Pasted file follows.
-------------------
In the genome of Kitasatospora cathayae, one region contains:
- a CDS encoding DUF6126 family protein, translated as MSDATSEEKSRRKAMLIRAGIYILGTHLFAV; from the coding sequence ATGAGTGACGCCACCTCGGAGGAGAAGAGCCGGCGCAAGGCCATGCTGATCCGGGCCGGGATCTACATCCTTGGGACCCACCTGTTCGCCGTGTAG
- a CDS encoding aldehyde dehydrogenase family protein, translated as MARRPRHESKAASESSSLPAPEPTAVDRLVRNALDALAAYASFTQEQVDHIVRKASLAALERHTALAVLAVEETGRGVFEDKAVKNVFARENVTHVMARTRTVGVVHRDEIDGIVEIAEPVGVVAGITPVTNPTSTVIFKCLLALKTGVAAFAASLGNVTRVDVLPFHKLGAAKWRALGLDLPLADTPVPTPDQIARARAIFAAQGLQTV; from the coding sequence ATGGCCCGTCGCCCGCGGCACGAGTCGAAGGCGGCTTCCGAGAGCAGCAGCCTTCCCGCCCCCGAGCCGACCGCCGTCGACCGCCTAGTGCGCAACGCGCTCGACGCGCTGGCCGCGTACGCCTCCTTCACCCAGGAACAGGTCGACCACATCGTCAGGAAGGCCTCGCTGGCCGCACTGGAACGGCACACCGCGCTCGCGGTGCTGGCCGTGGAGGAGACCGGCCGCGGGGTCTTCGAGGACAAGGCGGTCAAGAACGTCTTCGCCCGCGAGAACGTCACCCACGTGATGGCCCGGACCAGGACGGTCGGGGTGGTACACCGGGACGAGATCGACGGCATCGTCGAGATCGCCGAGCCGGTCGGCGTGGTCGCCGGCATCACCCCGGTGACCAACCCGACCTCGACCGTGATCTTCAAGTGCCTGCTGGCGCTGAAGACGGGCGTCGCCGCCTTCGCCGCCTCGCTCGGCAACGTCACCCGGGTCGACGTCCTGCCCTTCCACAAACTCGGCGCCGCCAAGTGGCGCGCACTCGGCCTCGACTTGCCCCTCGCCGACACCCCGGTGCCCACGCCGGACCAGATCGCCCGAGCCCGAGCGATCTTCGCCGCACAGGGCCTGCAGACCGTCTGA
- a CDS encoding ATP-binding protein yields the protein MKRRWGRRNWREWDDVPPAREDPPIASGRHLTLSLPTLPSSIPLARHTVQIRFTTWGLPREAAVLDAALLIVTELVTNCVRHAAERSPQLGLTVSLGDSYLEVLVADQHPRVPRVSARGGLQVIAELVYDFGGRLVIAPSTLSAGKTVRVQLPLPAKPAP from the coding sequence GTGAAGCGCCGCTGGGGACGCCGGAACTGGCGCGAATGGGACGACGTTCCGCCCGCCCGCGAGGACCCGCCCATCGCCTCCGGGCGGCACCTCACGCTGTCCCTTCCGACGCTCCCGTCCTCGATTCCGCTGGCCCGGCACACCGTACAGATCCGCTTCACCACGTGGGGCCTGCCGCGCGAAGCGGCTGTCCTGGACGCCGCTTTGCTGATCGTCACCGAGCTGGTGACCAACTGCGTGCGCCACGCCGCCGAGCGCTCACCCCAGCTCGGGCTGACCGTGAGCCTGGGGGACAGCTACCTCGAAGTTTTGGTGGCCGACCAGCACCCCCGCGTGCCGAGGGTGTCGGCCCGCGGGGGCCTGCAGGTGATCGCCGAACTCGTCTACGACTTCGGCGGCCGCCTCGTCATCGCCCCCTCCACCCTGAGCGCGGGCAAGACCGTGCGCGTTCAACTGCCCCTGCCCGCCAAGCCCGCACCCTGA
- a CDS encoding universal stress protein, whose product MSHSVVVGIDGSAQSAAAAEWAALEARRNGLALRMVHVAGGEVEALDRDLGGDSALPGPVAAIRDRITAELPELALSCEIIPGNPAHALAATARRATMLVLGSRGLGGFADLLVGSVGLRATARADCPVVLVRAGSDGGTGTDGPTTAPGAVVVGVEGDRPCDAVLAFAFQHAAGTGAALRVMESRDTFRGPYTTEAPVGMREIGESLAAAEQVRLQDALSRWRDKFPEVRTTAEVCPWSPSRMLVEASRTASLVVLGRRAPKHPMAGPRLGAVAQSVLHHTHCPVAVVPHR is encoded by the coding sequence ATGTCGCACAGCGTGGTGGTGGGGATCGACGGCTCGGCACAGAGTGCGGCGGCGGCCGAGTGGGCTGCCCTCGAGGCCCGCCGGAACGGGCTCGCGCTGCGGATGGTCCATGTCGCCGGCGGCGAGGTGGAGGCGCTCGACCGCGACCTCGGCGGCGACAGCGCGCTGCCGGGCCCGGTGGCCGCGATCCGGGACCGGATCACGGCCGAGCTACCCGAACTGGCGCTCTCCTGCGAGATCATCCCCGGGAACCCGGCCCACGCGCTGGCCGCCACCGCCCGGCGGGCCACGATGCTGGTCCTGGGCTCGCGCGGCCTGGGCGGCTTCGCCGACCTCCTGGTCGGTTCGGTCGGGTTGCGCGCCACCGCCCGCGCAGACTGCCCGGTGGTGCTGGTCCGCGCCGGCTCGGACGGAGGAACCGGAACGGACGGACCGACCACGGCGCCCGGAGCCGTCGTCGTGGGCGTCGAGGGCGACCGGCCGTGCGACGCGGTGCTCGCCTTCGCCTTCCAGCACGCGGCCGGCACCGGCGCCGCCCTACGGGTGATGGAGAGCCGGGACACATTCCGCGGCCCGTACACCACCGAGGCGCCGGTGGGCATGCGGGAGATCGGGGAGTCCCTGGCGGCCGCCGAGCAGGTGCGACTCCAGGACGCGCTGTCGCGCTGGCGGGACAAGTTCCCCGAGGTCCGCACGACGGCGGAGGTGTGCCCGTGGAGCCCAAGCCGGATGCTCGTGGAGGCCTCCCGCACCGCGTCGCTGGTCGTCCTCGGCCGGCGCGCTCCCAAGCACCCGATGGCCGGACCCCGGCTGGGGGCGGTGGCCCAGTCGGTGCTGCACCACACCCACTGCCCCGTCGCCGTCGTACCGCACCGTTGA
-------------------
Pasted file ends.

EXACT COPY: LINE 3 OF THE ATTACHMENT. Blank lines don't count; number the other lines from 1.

- a CDS encoding aldehyde dehydrogenase family protein, translated as MARRPRHESKAASESSSLPAPEPTAVDRLVRNALDALAAYASFTQEQVDHIVRKASLAALERHTALAVLAVEETGRGVFEDKAVKNVFARENVTHVMARTRTVGVVHRDEIDGIVEIAEPVGVVAGITPVTNPTSTVIFKCLLALKTGVAAFAASLGNVTRVDVLPFHKLGAAKWRALGLDLPLADTPVPTPDQIARARAIFAAQGLQTV; from the coding sequence ATGGCCCGTCGCCCGCGGCACGAGTCGAAGGCGGCTTCCGAGAGCAGCAGCCTTCCCGCCCCCGAGCCGACCGCCGTCGACCGCCTAGTGCGCAACGCGCTCGACGCGCTGGCCGCGTACGCCTCCTTCACCCAGGAACAGGTCGACCACATCGTCAGGAAGGCCTCGCTGGCCGCACTGGAACGGCACACCGCGCTCGCGGTGCTGGCCGTGGAGGAGACCGGCCGCGGGGTCTTCGAGGACAAGGCGGTCAAGAACGTCTTCGCCCGCGAGAACGTCACCCACGTGATGGCCCGGACCAGGACGGTCGGGGTGGTACACCGGGACGAGATCGACGGCATCGTCGAGATCGCCGAGCCGGTCGGCGTGGTCGCCGGCATCACCCCGGTGACCAACCCGACCTCGACCGTGATCTTCAAGTGCCTGCTGGCGCTGAAGACGGGCGTCGCCGCCTTCGCCGCCTCGCTCGGCAACGTCACCCGGGTCGACGTCCTGCCCTTCCACAAACTCGGCGCCGCCAAGTGGCGCGCACTCGGCCTCGACTTGCCCCTCGCCGACACCCCGGTGCCCACGCCGGACCAGATCGCCCGAGCCCGAGCGATCTTCGCCGCACAGGGCCTGCAGACCGTCTGA